Text by: Dimitris Maroulis

The Main Course

The first step we need to take is to accept the negative feelings and let them communicate with us. Whatever this feeling is, it is a vital ingredient of our life cycle. We should not avoid it, we should not ignore it, and we should not underestimate it. When we are tired because we worked too hard, or, because something else exhausted us we need to be empathic with ourselves, we need to recognize how we feel and why. Then we have to learn how to overcome it and this tactic is called resilience. We have to learn all about resilience and how it works. Resilience works differently to different people so avoid ready-made recipes and definitely well-tested prescriptions. It is not wrong or bad to feel moody, depressed or emotionally drained. Accept it and use your resilience super power to overcome it. Be honest, find the source of your feelings and spend time with them and how they work on you. When something really troubles you, you should go deeper not shortcut. There are though many things you can do before you reach this level. We teachers know very well how to be proactive and what proactivity means for us and our classes. Your negative feelings management skills and experience will tell you and guide you what to do to protect yourself. I am going to share what works for people I know, I am not sure it may work for you but I simply want to give you some examples. They systematically jog and they find physical activity refreshes their brain and body. They spend time with people they love, respect and find interesting. They open up and share some of their feelings; they also share their feelings management techniques. They do some charity work; even if it is something simple and just altruistic, it fills them with gratitude and compassion. They listen to high-quality music, classical or instrumental; it relaxes them and regulates their brain waves. Many of them follow a meditation technique, yoga, or mindfulness; in any case, they try to reach their inside state, they introspect. They enjoy poetry and poetic literature; it gives them the words they need to describe the world around them. And many more. These are just some examples. You may find your own techniques. Measure them and make them count. You need to build your emotional immune system.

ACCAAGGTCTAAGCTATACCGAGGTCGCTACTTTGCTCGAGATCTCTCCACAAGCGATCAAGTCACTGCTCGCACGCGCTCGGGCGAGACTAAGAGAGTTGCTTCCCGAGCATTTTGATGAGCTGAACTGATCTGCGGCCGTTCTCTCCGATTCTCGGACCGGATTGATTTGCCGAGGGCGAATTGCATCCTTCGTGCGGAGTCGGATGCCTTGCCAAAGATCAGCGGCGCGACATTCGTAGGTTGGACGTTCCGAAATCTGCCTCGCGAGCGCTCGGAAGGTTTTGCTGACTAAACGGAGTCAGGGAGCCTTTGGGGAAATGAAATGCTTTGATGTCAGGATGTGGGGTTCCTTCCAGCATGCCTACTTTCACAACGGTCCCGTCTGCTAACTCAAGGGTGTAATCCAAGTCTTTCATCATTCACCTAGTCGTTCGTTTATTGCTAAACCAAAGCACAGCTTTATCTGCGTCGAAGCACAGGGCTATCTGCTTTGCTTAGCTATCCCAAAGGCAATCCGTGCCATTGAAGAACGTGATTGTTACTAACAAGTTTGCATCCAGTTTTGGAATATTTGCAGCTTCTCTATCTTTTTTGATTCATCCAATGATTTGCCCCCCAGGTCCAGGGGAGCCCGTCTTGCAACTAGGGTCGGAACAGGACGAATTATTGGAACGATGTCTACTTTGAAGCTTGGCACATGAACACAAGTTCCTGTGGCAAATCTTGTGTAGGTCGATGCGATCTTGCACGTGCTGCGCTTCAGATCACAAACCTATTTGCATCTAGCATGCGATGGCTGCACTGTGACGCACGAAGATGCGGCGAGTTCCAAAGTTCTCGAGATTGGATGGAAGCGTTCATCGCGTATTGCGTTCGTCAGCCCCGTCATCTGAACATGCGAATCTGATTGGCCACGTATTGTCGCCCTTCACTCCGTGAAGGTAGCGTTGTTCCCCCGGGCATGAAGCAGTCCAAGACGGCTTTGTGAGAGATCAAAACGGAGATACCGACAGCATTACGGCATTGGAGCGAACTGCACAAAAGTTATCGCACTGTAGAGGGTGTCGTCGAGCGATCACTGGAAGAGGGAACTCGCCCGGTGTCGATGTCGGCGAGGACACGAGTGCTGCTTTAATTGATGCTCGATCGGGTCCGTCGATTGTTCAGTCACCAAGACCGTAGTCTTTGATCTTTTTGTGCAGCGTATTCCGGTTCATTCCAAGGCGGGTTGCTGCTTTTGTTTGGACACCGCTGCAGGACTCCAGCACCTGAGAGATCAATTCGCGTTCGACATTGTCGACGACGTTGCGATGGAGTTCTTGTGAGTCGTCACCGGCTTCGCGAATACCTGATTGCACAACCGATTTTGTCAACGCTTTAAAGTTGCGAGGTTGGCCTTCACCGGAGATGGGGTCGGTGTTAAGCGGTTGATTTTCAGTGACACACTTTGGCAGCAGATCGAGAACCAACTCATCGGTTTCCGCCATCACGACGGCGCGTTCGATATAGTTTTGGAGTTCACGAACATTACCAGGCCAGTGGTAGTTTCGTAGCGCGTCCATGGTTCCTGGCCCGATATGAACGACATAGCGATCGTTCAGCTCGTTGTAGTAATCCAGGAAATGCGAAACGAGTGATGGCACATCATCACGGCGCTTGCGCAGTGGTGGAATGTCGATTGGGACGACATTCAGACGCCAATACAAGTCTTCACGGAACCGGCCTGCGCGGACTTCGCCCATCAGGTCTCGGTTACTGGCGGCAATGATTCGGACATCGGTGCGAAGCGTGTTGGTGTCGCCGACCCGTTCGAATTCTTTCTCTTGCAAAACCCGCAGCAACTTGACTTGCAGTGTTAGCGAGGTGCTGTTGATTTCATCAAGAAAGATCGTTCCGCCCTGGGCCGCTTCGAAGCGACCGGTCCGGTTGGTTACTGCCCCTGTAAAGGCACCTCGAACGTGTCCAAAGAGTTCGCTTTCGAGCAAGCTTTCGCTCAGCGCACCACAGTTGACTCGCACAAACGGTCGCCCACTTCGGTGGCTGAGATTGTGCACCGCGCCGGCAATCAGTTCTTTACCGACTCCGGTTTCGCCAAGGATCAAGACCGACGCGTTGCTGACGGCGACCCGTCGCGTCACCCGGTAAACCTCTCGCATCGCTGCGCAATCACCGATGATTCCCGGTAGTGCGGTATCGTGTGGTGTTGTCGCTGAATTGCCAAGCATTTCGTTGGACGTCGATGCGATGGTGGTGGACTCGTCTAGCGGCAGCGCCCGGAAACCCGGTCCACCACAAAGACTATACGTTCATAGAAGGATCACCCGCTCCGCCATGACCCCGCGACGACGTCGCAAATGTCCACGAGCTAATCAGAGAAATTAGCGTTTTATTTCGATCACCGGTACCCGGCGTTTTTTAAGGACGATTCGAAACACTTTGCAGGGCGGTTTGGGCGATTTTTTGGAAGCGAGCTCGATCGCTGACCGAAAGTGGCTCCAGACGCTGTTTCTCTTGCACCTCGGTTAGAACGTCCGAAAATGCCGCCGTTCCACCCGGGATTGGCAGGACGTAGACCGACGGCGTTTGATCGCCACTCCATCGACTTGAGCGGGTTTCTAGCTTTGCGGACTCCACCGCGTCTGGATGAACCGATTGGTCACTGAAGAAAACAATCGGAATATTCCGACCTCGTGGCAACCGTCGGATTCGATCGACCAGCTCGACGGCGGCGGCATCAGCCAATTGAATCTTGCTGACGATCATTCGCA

The Fortune Cookie

We do a very difficult and responsible job; our duties are many and heavy. Our emotional health plays a dramatic role in the way we perform these duties. Do not mask your feelings; do not fall into the trap of “collective happiness”. Most of the current ideology about happiness pays lip service to support you without your own inside work. Learn how to be resilient and build a healthy emotional immune system. Find the crack that lets the light get on you.